Several small-fund managers interviewed noted that they were overweight in information technology and health care-two prime growth sectors. "We're now beginning to see the growth come back in the whole capital spending area of technology," says Ed Vroom, manager of the Hallmark Small Cap Growth Fund. "It's reflected in revenues and profit forecasts that are above what people are seeing in the overall economy."
    The uptick in capital spending by technology companies this year comes after a two-year contraction in spending, he adds. "We're starting to see for the first time budgets increase at a higher rate than the year before and a higher rate than what the economy is expected to grow," Vroom says.
    Among the technology companies that fund has bought is Witness Systems, a developer of software used for the management of call centers. The company's share price has grown from $13.50 to $18.50 over the past year. Another successful purchase has been Business Objects, a developer of business intelligence software, which is priced at $36 per share, up from $20 a year ago.
    Rick Weed, manager of the Putnam Small Cap Growth Fund, says the small-cap sector was impacted in a different way than large caps after the dotcom crash. While large-cap technology companies are still coping with limited growth and inflated share prices, small caps have gone through a Darwinian-like transition that has worked to the benefit of stock pickers.
    "The small-cap growth stocks went out of business when the bubble blew up," Weed says. "Any small stocks that survived had good businesses."
    That has resulted in a small-cap technology sector that is stacked with companies that are focused and well managed, he says. Also, unlike large caps, small-cap tech companies weren't suffering from overvaluation at the time of the crash. "I think small-cap growth has more wind behind it now in terms of purely valuation."
    Small stocks also tend to do better in the current market environment, which is marked by low returns and low volatility. "It's a difficult market for people trying to choose stocks who are looking to outperform," he says. "But you can find niche players in small cap no matter what the economy is doing."
    Lisanti says an analysis of the small-cap sector since 2000 shows just how much the dotcom crash shook things up. At the beginning of that period, she says, there were 5,500 companies under $2 billion in market capitalization. Today, there are still about that same number, but the group includes 1,400 companies that were in the mid-cap sector in 2000.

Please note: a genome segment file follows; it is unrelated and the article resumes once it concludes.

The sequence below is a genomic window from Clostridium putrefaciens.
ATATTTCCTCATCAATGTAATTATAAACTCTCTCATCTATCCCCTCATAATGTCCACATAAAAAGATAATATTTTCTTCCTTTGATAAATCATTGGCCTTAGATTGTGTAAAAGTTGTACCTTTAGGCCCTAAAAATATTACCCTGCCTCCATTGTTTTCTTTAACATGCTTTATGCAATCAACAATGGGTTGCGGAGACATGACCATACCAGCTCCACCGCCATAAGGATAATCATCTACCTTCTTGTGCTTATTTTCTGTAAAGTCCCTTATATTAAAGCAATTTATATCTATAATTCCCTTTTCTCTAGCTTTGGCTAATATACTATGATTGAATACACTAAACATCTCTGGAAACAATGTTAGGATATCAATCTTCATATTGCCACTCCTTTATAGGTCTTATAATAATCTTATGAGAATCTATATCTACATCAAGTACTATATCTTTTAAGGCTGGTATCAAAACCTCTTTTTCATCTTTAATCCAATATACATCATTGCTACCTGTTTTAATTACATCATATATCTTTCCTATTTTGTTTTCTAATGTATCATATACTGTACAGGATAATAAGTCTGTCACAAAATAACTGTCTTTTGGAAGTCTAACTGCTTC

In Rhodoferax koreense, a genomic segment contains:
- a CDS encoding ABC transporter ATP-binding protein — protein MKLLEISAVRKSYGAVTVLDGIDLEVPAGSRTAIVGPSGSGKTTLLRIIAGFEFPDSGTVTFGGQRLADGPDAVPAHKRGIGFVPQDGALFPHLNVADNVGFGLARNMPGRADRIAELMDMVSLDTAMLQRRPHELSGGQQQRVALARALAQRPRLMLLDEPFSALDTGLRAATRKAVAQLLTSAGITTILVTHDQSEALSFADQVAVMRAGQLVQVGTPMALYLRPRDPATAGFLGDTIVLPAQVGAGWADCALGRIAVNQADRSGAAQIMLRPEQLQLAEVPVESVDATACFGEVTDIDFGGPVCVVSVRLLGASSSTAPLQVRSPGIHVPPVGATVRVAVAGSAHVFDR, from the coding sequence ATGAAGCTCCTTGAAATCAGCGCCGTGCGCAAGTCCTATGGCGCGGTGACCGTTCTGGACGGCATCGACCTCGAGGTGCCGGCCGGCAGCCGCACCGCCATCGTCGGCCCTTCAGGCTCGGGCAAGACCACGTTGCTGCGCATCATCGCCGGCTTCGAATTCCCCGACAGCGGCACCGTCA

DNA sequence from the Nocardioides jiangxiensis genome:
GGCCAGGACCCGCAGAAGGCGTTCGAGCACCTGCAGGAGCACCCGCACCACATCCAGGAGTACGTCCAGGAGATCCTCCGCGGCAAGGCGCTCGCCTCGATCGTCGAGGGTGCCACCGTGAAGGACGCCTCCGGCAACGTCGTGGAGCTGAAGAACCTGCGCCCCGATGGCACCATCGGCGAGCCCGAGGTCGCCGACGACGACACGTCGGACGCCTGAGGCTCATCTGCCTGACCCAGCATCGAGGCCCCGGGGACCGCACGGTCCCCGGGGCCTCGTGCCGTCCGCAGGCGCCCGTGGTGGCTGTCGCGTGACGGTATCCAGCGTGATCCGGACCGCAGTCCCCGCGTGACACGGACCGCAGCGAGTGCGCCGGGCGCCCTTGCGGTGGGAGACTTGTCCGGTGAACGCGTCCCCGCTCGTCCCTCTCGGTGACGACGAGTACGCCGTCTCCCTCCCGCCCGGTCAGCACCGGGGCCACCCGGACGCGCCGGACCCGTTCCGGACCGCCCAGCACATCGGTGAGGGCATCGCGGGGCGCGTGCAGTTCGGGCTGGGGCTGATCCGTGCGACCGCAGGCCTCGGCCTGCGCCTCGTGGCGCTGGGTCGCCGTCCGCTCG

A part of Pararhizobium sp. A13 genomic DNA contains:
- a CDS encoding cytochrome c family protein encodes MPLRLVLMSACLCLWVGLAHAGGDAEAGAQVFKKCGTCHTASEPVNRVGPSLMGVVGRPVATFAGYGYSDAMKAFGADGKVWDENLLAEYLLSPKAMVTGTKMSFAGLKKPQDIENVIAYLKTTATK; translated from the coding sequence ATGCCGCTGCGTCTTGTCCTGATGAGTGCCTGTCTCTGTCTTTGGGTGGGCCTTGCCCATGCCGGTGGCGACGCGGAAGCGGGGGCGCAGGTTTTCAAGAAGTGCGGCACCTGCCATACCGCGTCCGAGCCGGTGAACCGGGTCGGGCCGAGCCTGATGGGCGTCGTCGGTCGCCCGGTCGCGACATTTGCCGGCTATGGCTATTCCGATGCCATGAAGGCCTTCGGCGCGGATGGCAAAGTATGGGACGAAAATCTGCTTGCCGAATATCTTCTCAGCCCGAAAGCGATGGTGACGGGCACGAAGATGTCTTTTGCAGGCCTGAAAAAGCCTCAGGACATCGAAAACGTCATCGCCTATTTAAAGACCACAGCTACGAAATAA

That means roughly 1,400 small-cap companies from 2000 disappeared, replaced by companies whose tumbling share prices dumped them into the small-cap arena. "What you ended up with was real structural and secular reform," she says.
    Companies built up infrastructure and restructured markets, she says. "What they've done is not a short-term fix, but a long-term fix," she says.
When Lisanti's fund screens for potential holdings, it comes up with about 700 to 800 companies. During the bear market, she says, the list was comprised of about 200 companies. "They're coming to see us like nobody's business because they know they have good stories to tell and they feel like nobody is paying attention," she says. Among the fund's best buys has been Progressive Gaming International, which develops software systems that allow casinos to track the use of their games and machines. The company brought in new management two years ago to restructure and put focus on its software operations. The company's share price is $15, up from $4.78 a year earlier.
    Noting that the Russell 2000 is experiencing average earnings growth of 25%, compared with 11% for the S&P 500, Lisanti feels the run of outperformance for small caps is far from over. "If you are a small company, life is very good," she says. "If you're big, it's not very good. You have much more competition and you probably have to worry about China a lot more than these little guys."